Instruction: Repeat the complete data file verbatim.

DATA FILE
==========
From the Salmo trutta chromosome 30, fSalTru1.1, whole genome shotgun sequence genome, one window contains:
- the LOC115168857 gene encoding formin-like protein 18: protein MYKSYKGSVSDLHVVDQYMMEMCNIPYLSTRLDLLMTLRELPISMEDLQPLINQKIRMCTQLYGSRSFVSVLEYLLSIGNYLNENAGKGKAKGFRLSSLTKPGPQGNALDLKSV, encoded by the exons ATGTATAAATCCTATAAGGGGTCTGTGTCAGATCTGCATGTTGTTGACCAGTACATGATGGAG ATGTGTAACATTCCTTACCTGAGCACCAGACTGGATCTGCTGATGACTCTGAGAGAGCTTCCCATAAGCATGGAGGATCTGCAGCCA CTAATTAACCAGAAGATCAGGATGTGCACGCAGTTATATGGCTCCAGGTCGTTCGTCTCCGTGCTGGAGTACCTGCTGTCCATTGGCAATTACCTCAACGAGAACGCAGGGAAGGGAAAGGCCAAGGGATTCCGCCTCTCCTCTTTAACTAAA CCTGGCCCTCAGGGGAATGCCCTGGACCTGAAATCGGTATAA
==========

From the Salmo trutta chromosome 30, fSalTru1.1, whole genome shotgun sequence genome, one window contains:
- the LOC115168857 gene encoding formin-like protein 18: protein MYKSYKGSVSDLHVVDQYMMEMCNIPYLSTRLDLLMTLRELPISMEDLQPLINQKIRMCTQLYGSRSFVSVLEYLLSIGNYLNENAGKGKAKGFRLSSLTKPGPQGNALDLKSV, encoded by the exons ATGTATAAATCCTATAAGGGGTCTGTGTCAGATCTGCATGTTGTTGACCAGTACATGATGGAG ATGTGTAACATTCCTTACCTGAGCACCAGACTGGATCTGCTGATGACTCTGAGAGAGCTTCCCATAAGCATGGAGGATCTGCAGCCA CTAATTAACCAGAAGATCAGGATGTGCACGCAGTTATATGGCTCCAGGTCGTTCGTCTCCGTGCTGGAGTACCTGCTGTCCATTGGCAATTACCTCAACGAGAACGCAGGGAAGGGAAAGGCCAAGGGATTCCGCCTCTCCTCTTTAACTAAA CCTGGCCCTCAGGGGAATGCCCTGGACCTGAAATCGGTATAA